https://www.duolingo.com/profile/FarhanaAli3

Why the word after 'o' and before 'desuka' have no sound ?


https://www.duolingo.com/profile/TomyBally

It makes the sound ge-n-ki, which means fine.


https://www.duolingo.com/profile/NoDigy

Could this also be translated to, "Are you doing fine?" If so, would you (Assuming you are doing good) respond with "good" or "yes"? Of course, you would say them in Japanese, but I don't know Japanese for "good"


https://www.duolingo.com/profile/BJCUAl

お元気ですか means 'Are you in good spirits?'

'Are you well?' works fine as an alternative reading. The standard answer to the question in Japanese is 元気です, which does mean (I) am well.

You can reply with just a happy はい or うん, or you can add those affirmatives to げんきです.

If you want to sound even more chipper, you can say うん!元気だよ!


https://www.duolingo.com/profile/RodrigoRequiao

Is 「お元気ですか。」 more like "Are you ok? Do you need any help?" or like a greeting "How are you doing?"


https://www.duolingo.com/profile/BJCUAl

'Are you ok?' would be different (大丈夫ですか?).

'Do you need any help?' would require a far different and more formal greeting than this.
何かお探しですか(Are you looking for something in particular?) is the standard greeting in this scenario.

'How are you doing?' would be perfectly in line with the nuance of this question.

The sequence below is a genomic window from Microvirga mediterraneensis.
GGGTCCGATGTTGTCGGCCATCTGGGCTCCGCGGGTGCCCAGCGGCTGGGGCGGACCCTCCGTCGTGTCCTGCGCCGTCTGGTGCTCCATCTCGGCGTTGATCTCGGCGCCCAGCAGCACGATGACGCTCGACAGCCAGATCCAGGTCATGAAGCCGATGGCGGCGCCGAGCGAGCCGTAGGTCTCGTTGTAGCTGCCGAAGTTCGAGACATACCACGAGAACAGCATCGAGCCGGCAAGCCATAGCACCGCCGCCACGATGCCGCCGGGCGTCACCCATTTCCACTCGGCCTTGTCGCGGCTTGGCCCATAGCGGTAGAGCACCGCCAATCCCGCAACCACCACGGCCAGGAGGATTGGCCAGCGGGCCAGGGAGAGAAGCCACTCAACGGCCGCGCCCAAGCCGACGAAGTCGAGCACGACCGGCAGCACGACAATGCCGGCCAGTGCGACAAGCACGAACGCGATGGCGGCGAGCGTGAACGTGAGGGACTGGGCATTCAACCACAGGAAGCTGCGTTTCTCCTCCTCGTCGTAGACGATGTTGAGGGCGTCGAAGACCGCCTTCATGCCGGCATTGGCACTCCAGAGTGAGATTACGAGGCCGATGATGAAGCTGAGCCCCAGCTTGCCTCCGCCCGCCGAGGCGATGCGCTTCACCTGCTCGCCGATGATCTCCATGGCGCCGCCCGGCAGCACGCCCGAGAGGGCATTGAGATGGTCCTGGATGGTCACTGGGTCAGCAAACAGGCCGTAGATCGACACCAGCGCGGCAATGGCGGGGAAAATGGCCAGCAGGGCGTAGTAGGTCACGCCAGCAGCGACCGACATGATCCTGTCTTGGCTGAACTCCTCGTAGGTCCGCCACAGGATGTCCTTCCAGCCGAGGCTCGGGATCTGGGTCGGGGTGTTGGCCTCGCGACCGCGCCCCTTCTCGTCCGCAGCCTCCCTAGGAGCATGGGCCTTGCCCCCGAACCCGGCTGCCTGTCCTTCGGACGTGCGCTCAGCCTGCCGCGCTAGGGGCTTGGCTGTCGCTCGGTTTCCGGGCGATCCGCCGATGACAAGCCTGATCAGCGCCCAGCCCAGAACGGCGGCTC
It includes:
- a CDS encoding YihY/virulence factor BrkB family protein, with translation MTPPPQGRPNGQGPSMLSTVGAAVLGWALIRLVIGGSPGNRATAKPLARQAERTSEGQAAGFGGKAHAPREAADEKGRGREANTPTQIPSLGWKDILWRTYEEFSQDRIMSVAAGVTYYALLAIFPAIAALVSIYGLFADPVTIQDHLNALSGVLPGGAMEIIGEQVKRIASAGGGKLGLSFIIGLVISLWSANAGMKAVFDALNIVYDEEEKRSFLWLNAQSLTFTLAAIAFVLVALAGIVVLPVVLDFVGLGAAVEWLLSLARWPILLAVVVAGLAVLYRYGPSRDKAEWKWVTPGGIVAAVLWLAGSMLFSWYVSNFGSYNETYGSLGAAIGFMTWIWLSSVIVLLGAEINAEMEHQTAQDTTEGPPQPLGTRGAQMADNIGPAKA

https://www.duolingo.com/profile/manuela590804

Im not sure about "ogenki desuka" literally means "how are you" . Just "are you ok?" So how can i say something that literally mean "how are you" (Sorry if my english its not perfect)


https://www.duolingo.com/profile/KevinFenn1

I got this one "right" but its not the same as the "correct answer it shows... i answered 「げんきですか」it was accepted but then it says the correct answer is 「お_ _ ですか」insert 2 kanji i dont know so can type there...


https://www.duolingo.com/profile/_I-am-a-cat_

The kanji 元 and 気, when combined, form the word げんき.


https://www.duolingo.com/profile/MonikaHill3

Why can we just put "げんきですか"


https://www.duolingo.com/profile/JackOlite

You can but kanji makes it more recognizable and saves space


https://www.duolingo.com/profile/MichaelObe129160

Why '' o genki nani desu ka '' is wrong?


https://www.duolingo.com/profile/Swisidniak

Genki 元気 means "Well/healthy/lively" and Nani 何 is like "what"

Your answer reads as "Healthy - what is it?" which doesn't make much sense.

A more literal translation of お元気ですか is "Are (you) healthy?"


https://www.duolingo.com/profile/Surya350565

what does です and か mean?


https://www.duolingo.com/profile/x5c0d3
  • 1046

desu - I am/You are

ka makes the sentence to a question.

O genki desu - You are fine. O genki desu ka - Are you fine?


https://www.duolingo.com/profile/intergalacticleo

Why is not needed or used a kanji or group of characters that indicates who the question is asked to?


https://www.duolingo.com/profile/BJCUAl